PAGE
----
‘Christmas hold’: meaning and origin

also ‘Christmas grip’—Australia, prison slang, 1953—a grabbing of another’s testicles—based on the image is of a handful of nuts, alludes to ‘nut’, denoting a dry fruit consisting of an edible kernel enclosed in a hard or leathery shell, and a testicle

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figurative uses of ‘hardy annual’

The noun ‘hardy annual’ denotes a plant that can withstand freezing temperatures and which completes its life cycle within a year. In British English, this noun is used figuratively of a thing or a person that reappears continually or at regular intervals.

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sense evolution of ‘rhubarb’: from theatre to nonsense

UK—‘rhubarb’ is colloquially used to denote ‘nonsense’—originated in the theatrical practice consisting for a group of actors in repeating the word ‘rhubarb’ to represent an indistinct background conversation or the noise of a crowd

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‘the land of fruits and nuts’: meanings and origin

U.S.A, 1932—also ‘the land of nuts and fruits’—a humorous, sometimes derogatory, appellation for the U.S. state of California—refers to California’s agricultural bounties and to Californians regarded as being ‘nuts’, i.e., crazy

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‘frogspawn’ (tapioca pudding)

UK, 1921—‘frogspawn’: a jocular appellation for ‘tapioca pudding’ (also for ‘sago pudding’)—originated in schoolchildren’s slang—refers to the fact that both tapioca pudding and sago pudding very much resemble frogspawn, i.e., a soft substance like jelly which contains the eggs of a frog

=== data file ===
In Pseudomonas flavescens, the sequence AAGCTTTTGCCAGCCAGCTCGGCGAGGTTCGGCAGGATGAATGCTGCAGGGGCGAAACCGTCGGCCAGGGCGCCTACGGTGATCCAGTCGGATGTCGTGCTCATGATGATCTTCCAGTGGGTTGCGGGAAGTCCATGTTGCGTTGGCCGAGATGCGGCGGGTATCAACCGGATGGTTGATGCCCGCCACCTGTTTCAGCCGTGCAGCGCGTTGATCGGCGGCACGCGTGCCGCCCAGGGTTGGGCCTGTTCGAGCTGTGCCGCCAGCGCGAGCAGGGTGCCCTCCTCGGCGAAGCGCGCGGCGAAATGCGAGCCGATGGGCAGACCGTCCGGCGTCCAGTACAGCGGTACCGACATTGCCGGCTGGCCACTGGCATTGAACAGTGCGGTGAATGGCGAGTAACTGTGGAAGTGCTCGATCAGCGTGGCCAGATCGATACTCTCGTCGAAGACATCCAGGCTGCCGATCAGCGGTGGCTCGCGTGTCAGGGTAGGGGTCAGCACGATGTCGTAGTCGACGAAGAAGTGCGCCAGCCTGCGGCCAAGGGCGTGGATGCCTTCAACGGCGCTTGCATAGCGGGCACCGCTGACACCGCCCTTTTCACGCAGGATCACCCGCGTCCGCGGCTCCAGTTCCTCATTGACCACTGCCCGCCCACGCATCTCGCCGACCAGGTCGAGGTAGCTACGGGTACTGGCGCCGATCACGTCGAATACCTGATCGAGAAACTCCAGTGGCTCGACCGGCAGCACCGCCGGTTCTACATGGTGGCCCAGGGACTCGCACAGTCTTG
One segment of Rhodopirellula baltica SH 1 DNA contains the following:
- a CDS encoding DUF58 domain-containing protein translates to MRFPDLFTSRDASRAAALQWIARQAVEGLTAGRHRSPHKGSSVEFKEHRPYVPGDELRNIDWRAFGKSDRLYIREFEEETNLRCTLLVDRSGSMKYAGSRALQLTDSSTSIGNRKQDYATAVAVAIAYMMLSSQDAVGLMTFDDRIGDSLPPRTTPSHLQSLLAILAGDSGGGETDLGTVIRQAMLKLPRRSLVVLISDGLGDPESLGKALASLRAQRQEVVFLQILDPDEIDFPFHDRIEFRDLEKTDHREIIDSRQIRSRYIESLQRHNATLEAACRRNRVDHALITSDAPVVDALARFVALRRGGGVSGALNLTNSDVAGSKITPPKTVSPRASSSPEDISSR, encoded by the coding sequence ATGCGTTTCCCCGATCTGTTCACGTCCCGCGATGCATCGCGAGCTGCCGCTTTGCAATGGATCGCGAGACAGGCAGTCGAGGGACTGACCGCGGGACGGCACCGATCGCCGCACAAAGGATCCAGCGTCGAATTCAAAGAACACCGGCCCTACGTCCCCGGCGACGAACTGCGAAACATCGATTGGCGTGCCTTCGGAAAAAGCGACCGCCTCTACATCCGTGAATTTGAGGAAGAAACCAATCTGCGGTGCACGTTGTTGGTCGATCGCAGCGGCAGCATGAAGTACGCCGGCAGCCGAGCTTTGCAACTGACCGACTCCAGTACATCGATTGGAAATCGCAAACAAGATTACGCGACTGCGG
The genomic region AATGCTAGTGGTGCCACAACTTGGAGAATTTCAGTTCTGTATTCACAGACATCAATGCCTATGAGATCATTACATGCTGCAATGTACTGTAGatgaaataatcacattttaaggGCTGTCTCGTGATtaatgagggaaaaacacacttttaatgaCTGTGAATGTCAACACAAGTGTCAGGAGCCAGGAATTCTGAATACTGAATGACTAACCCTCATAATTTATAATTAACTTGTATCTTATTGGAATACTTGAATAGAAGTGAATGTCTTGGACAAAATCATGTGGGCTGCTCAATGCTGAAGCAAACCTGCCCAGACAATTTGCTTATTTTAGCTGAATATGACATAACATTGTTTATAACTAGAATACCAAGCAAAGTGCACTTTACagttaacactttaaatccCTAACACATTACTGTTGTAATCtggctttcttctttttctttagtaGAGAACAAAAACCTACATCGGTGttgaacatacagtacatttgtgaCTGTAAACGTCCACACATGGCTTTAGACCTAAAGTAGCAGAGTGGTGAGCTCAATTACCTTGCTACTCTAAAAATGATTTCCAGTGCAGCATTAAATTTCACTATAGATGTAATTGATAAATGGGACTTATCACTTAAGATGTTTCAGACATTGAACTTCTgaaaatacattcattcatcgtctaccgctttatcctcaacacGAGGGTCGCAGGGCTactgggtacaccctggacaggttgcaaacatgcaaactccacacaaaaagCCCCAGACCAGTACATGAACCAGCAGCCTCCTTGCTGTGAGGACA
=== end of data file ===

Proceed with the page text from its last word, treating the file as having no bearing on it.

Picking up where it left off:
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‘a grape on the business’: meaning and origin

Australia, 1939—someone whose presence spoils things for others; an odd person out—of unknown origin—perhaps a variant of ‘gooseberry’, as in ‘to play gooseberry’—perhaps an alteration of ‘gripe’—perhaps related in some respect to ‘sour grapes’

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‘green thumb’: meaning and origin

British, 1907—denotes considerable talent or ability to grow plants—in this phrase, the adjective ‘green’ refers to the colour of growing vegetation—1921: ‘green-thumbed’ (adjective)

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‘green fingers’: meaning and origin

British, 1906—denotes considerable talent or ability to grow plants—in this phrase, the adjective ‘green’ refers to the colour of growing vegetation—1914: ‘green-fingered’ (adjective)

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